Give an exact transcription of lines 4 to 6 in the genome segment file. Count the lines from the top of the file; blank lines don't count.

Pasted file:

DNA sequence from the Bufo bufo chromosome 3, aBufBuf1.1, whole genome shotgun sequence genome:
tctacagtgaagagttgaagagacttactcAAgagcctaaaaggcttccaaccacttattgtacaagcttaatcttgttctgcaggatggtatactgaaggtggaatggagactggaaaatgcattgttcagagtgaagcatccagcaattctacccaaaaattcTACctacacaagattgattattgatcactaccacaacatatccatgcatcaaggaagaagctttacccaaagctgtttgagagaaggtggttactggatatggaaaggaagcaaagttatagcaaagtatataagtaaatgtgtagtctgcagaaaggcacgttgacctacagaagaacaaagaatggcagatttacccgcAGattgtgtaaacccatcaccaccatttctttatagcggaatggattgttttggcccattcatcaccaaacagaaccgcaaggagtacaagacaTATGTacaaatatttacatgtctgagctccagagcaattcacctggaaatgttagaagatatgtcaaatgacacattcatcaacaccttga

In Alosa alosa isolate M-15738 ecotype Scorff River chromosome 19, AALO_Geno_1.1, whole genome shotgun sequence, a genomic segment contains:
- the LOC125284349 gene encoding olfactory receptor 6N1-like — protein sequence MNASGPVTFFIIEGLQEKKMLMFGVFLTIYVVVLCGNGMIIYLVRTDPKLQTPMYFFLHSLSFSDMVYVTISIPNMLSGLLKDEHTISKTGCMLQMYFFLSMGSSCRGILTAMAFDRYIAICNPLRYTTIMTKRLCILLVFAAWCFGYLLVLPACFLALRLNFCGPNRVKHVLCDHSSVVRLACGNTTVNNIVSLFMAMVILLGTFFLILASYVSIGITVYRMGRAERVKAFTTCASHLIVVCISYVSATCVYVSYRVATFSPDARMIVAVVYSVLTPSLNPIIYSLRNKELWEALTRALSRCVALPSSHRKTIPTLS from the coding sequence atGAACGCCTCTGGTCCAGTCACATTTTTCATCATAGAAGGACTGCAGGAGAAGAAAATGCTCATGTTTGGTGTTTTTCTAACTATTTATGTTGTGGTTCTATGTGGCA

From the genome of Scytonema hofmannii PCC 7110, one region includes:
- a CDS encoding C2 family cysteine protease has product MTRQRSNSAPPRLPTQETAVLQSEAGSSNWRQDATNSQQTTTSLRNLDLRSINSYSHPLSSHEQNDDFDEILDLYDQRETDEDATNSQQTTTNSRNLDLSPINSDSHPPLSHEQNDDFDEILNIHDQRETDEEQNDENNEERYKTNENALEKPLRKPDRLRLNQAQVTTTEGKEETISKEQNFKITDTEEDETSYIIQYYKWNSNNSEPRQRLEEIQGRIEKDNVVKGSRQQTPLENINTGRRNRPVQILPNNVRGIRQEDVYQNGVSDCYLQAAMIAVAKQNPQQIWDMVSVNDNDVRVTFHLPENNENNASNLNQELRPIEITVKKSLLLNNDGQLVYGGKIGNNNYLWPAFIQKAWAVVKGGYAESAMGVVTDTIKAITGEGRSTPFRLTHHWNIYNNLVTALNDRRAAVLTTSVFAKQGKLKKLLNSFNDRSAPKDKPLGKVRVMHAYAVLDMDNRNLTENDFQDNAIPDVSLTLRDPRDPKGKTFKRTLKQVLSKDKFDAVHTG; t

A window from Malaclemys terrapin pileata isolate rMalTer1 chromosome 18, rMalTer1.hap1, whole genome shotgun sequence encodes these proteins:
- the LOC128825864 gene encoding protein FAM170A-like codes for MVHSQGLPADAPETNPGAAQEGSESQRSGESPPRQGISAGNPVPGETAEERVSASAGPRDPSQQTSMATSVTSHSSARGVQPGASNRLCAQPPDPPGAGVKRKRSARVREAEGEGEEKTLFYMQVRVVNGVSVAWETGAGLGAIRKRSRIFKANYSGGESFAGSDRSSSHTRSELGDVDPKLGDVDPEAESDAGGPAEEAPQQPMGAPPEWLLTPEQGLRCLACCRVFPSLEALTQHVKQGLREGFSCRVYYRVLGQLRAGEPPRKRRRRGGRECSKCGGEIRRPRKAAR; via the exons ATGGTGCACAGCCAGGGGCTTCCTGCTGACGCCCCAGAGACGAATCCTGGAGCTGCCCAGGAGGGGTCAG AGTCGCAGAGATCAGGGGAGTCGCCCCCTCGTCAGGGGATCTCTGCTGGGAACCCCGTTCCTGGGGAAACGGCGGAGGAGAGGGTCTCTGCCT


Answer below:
- the LOC125284349 gene encoding olfactory receptor 6N1-like — protein sequence MNASGPVTFFIIEGLQEKKMLMFGVFLTIYVVVLCGNGMIIYLVRTDPKLQTPMYFFLHSLSFSDMVYVTISIPNMLSGLLKDEHTISKTGCMLQMYFFLSMGSSCRGILTAMAFDRYIAICNPLRYTTIMTKRLCILLVFAAWCFGYLLVLPACFLALRLNFCGPNRVKHVLCDHSSVVRLACGNTTVNNIVSLFMAMVILLGTFFLILASYVSIGITVYRMGRAERVKAFTTCASHLIVVCISYVSATCVYVSYRVATFSPDARMIVAVVYSVLTPSLNPIIYSLRNKELWEALTRALSRCVALPSSHRKTIPTLS from the coding sequence atGAACGCCTCTGGTCCAGTCACATTTTTCATCATAGAAGGACTGCAGGAGAAGAAAATGCTCATGTTTGGTGTTTTTCTAACTATTTATGTTGTGGTTCTATGTGGCA

From the genome of Scytonema hofmannii PCC 7110, one region includes:
- a CDS encoding C2 family cysteine protease has product MTRQRSNSAPPRLPTQETAVLQSEAGSSNWRQDATNSQQTTTSLRNLDLRSINSYSHPLSSHEQNDDFDEILDLYDQRETDEDATNSQQTTTNSRNLDLSPINSDSHPPLSHEQNDDFDEILNIHDQRETDEEQNDENNEERYKTNENALEKPLRKPDRLRLNQAQVTTTEGKEETISKEQNFKITDTEEDETSYIIQYYKWNSNNSEPRQRLEEIQGRIEKDNVVKGSRQQTPLENINTGRRNRPVQILPNNVRGIRQEDVYQNGVSDCYLQAAMIAVAKQNPQQIWDMVSVNDNDVRVTFHLPENNENNASNLNQELRPIEITVKKSLLLNNDGQLVYGGKIGNNNYLWPAFIQKAWAVVKGGYAESAMGVVTDTIKAITGEGRSTPFRLTHHWNIYNNLVTALNDRRAAVLTTSVFAKQGKLKKLLNSFNDRSAPKDKPLGKVRVMHAYAVLDMDNRNLTENDFQDNAIPDVSLTLRDPRDPKGKTFKRTLKQVLSKDKFDAVHTG; t